Halliburton to pay $1.1bn for US Gulf spill

Company reaches settlement for role in Gulf of Mexico oil spill, the largest offshore spill in US history.

    The rig that exploded in 2010 killed 11 workers and spilled 4.9 million barrels of oil into the sea [AP]
    The rig that exploded in 2010 killed 11 workers and spilled 4.9 million barrels of oil into the sea [AP]

    Halliburton says it has agreed to pay $1.1bn to settle a substantial portion of claims arising from its role in the 2010 Gulf of Mexico oil spill.

    The settlement announced on Tuesday would be paid in three installments into a trust until appeals are resolved over the next two years. It is subject to court approval.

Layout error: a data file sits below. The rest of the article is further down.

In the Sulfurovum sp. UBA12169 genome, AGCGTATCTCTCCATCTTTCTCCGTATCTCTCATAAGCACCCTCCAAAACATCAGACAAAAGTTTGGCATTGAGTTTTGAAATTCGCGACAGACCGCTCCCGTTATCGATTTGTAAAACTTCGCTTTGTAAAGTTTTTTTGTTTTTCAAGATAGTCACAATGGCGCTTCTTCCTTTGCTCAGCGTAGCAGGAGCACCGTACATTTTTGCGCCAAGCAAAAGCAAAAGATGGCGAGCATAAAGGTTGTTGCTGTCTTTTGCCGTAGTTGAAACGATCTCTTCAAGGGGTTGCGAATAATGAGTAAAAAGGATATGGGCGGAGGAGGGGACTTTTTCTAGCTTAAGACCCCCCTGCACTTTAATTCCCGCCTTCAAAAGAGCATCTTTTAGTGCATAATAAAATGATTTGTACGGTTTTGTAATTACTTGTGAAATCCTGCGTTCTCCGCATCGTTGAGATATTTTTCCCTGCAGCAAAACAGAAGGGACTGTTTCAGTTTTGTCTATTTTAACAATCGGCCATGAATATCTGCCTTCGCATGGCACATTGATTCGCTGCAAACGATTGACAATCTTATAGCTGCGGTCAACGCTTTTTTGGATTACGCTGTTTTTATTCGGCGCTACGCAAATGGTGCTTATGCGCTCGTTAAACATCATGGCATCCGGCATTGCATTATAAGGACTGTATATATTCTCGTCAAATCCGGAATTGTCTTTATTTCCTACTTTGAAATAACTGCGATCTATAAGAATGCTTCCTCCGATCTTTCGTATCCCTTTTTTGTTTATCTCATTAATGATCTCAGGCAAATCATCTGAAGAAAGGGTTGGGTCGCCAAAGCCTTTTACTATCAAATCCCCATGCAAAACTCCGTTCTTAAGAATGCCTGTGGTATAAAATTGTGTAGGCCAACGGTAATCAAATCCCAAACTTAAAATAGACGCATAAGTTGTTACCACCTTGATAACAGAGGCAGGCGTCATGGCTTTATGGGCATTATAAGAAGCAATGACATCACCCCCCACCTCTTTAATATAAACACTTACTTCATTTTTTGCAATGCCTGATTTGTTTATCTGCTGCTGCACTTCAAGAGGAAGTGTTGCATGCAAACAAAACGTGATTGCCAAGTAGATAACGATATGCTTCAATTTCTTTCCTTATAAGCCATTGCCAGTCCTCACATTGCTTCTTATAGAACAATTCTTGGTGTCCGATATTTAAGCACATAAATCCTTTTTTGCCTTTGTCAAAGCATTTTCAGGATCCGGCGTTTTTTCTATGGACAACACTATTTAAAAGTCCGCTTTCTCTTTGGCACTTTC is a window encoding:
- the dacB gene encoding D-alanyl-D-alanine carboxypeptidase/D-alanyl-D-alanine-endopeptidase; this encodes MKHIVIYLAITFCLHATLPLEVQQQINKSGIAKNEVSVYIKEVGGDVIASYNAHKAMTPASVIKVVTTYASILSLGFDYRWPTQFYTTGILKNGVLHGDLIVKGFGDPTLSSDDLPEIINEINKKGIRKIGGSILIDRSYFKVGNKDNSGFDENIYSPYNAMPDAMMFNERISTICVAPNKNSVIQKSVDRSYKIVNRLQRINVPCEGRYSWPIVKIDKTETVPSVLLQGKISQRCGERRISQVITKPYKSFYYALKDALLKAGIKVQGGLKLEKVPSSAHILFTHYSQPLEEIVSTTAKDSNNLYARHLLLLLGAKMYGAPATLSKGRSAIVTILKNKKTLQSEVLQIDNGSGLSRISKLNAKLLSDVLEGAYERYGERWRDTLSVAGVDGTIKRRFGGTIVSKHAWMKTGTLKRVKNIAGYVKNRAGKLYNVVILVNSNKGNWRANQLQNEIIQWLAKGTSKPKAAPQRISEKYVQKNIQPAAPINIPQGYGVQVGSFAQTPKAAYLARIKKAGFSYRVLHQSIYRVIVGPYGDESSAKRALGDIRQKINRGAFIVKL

Halliburton said the money would be paid to the Gulf fishing industry and other victims of the Deepwater Horizon disaster, including some claims made in suits against oil giant BP.

    Under contract with BP, Halliburton constructed the cement casing of the offshore deepwater Macondo well that blew out on April 20, 2010, killing 11 people.

    The blast sank the BP-leased Deepwater Horizon drilling rig and sent 4.9 million barrels of oil gushing into the Gulf over 78 days, soaking shores in several states, killing wildlife, and shutting down the fishing industry on much of the US gulf coast.

    In 2013 Halliburton was fined for destroying evidence relating to the accident.

    Rig contractor Transocean, which employed nine of the workers killed, agreed to pay $1.4bn in settlement last year, while BP has paid about $28bn so far.

    SOURCE: Agencies


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